Monday, June 03, 2013

On Learning How To Learn

One of the folks I follow on Twitter just posted a link to a great article by scientist Carl Zimmer.  It's on the topic of students e-mailing Mr. Zimmer questions relating to his field of expertise, obviously trying to get him to do their homework assignments for them.  He shares a few of the e-mails he's received, and several things stood out as I was reading the article:

1. The Internet really can encourage laziness.  Strangely, I've found that it's had the opposite effect on me, as my natural tendency is to be lazy and not look anything up, but when it's just a few keystrokes away, I can't justify that attitude any more, and so I do more research than I ever used to. But for the average high school student, not the least bit interested in the topic he or she is studying in school, the Internet holds out at least the possibility of learning absolutely nothing while still achieving a grade that would seem to suggest that some smartification did occur.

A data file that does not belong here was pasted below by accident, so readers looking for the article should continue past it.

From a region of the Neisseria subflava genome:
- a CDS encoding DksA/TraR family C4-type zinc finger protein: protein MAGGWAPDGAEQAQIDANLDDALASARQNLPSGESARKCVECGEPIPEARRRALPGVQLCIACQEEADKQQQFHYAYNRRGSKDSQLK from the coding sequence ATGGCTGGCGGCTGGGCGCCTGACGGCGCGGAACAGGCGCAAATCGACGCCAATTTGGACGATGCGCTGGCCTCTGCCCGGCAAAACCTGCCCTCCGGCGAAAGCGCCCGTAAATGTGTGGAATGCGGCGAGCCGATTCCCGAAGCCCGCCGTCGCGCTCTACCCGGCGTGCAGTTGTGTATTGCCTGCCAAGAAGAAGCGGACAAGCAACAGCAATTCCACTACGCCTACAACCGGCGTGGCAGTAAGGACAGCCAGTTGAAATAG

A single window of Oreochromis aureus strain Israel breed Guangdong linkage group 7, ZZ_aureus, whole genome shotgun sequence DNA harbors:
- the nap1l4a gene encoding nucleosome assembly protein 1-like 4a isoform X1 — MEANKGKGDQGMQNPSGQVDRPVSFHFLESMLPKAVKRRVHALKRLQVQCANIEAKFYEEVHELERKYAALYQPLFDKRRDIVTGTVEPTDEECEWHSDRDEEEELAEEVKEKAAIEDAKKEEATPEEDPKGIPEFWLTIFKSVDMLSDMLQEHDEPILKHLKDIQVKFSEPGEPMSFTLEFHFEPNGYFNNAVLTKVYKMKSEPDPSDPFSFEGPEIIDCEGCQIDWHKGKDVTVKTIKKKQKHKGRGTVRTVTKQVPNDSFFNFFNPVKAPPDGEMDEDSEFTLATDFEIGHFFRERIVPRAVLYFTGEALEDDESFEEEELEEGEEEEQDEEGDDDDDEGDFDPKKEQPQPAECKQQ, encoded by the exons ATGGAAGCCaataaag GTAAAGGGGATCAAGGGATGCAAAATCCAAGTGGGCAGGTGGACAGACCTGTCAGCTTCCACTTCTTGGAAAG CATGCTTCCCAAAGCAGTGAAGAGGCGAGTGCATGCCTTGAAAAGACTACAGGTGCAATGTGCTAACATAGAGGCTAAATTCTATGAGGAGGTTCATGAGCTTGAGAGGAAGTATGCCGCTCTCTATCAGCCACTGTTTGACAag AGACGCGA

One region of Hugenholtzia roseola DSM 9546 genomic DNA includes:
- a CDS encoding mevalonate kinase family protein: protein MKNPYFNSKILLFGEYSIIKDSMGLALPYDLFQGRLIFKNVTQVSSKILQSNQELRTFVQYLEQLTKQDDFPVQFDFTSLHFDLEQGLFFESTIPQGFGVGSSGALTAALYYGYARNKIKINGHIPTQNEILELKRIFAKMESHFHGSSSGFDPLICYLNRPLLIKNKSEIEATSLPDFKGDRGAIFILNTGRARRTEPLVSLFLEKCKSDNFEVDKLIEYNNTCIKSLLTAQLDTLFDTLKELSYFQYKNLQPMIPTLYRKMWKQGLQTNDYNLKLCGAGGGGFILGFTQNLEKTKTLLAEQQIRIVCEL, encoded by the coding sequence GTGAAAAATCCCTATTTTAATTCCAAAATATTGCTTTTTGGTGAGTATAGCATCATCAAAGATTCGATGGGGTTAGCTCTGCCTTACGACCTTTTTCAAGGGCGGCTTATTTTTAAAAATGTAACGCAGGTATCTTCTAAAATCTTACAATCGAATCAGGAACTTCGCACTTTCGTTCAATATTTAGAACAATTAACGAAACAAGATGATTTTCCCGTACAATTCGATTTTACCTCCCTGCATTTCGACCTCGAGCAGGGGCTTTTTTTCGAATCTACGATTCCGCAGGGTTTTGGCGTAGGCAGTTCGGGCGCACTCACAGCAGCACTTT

2. People (not just kids) continue to struggle with remembering how they began a sentence by the time they're writing the end of it.  Or, to put it in modern terminology, like they do.  (Ha.)  So, for example, you get the kid who writes, "I am doing a research paper on evolution and how evolution and the Galapagos and evolution are related."  Had this teenage really tuned out between typing "how evolution and the Galapagos" and then "and evolution are related?"  Is the attention span really that short nowadays?  It seems like it might be.  And speaking of that...

3. Wow, did this part ever resonate with me: "Once you find an article on, say, carnivorous plants, you need to read it deeply. Let the ideas sink in. The first time through, you may not appreciate how all the pieces of the story fit together into a whole. Read it again. Resist the urge to click away to Facebook after every sentence."  I've witnessed the context switching to Facebook every thirty seconds phenomenon first hand over the past little while, and it's scary to consider where that sort of thing is going to lead us, as a species.

Anyway, it's a great read, especially for anyone who's a parent or teacher.

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